The effect of human herpesvirus-6 (HHV-6) on cultured human neural cells: Oligodendrocytes and microglia

Andrew V. Albright, Ehud Lavi, Jodi B. Black, Steven Goldberg, Michael J. O'Connor, Francisco González-Scarano

Research output: Contribution to journalArticlepeer-review

71 Scopus citations


Human herpesvirus-6 (HHV-6) is a betaherpesvirus that has been frequently associated with pediatric encephalitis. In 1995 Challoner et al reported that HHV-6 variant B (HHV-6B) was linked to multiple sclerosis (MS) due to the presence of viral DNA and antigen in the oligodendrocytes surrounding MS plaques. These findings led us to examine HHV-6B's in vitro tropism for primary neural cells. HIV-6B mediated cell-to-cell fusion in cultured adult oligodendroglia. Infection of oligodendrocytes was further confirmed by transmission electron microscopy (EM), which showed the presence of intracellular HHV-6 particles, and by PCR for HHV-6 DNA. However, the release of infectious virus was low or undetectable in multiple experiments. Microglia were also susceptible to infection by HHV-6B, as demonstrated by an antigen capture assay. We did not detect infection of a differentiated neuronal cell line (NT2D). Our findings suggest that HHV-6B infection of oligodendrocytes and/or microglia could potentially play a role in neuropathogenesis.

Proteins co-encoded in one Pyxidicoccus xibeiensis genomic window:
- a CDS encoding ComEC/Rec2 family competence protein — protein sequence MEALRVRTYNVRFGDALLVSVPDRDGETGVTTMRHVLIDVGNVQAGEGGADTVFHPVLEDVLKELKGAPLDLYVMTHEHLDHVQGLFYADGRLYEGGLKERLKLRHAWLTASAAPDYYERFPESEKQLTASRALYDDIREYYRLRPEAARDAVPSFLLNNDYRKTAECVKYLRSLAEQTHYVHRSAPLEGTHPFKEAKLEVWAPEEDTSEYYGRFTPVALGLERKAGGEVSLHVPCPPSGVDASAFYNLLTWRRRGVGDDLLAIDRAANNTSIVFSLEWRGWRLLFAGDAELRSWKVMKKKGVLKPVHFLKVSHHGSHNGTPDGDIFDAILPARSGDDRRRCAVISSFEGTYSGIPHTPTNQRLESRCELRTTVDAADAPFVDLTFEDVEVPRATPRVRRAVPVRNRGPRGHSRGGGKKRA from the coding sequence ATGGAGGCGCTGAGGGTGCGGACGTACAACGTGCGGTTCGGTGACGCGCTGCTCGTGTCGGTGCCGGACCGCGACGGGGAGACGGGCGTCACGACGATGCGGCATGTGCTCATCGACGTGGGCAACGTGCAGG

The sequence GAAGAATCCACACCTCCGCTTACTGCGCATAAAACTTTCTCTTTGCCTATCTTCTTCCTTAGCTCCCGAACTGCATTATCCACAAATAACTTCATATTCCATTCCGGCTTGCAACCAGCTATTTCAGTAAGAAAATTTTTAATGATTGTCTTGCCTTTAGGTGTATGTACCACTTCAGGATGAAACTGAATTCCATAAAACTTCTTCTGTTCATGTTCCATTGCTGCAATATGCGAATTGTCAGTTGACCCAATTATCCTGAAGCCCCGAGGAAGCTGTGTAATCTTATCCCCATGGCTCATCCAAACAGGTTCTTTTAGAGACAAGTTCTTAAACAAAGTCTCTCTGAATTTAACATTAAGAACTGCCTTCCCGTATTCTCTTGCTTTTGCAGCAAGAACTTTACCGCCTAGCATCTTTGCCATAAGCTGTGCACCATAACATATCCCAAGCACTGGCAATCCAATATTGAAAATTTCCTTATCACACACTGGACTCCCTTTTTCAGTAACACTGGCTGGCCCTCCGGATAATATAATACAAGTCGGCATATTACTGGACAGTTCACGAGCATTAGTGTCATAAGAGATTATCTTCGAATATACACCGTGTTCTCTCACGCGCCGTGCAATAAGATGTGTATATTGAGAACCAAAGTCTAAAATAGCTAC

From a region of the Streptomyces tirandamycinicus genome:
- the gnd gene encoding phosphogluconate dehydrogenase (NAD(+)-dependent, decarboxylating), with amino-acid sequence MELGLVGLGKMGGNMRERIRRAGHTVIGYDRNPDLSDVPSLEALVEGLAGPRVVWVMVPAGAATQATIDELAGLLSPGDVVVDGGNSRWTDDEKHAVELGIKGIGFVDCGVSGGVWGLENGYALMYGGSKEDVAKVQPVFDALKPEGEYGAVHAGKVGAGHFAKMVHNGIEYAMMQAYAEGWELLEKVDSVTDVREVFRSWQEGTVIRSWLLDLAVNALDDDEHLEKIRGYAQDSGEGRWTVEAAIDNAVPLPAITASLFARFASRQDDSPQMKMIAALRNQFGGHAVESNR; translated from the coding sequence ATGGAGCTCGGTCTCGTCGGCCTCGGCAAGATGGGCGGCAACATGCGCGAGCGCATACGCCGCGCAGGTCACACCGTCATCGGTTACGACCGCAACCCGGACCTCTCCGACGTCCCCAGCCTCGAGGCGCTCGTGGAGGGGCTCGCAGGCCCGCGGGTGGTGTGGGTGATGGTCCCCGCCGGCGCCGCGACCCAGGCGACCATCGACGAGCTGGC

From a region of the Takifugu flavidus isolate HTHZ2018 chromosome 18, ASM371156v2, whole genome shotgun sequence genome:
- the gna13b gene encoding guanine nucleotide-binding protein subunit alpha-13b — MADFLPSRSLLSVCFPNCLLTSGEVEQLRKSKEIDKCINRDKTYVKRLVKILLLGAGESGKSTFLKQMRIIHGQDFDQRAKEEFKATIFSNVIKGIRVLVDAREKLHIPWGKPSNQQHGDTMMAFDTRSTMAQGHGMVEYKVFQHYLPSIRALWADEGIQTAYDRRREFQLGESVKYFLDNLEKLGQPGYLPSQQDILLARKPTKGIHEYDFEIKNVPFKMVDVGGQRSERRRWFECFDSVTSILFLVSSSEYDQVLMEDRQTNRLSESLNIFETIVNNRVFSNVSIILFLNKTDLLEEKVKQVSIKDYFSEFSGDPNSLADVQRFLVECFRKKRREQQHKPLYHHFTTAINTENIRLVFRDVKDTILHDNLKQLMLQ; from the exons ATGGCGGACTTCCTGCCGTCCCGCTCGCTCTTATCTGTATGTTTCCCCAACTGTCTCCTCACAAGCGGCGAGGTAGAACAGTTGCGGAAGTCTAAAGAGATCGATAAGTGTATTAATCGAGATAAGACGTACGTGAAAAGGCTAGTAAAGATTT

Original languageEnglish (US)
Pages (from-to)486-494
Number of pages9
JournalJournal of NeuroVirology
Issue number5
StatePublished - Oct 1998


  • HHV-6
  • Microglia
  • Multiple sclerosis
  • Oligodendrocytes

ASJC Scopus subject areas

  • Neurology
  • Clinical Neurology
  • Cellular and Molecular Neuroscience
  • Virology


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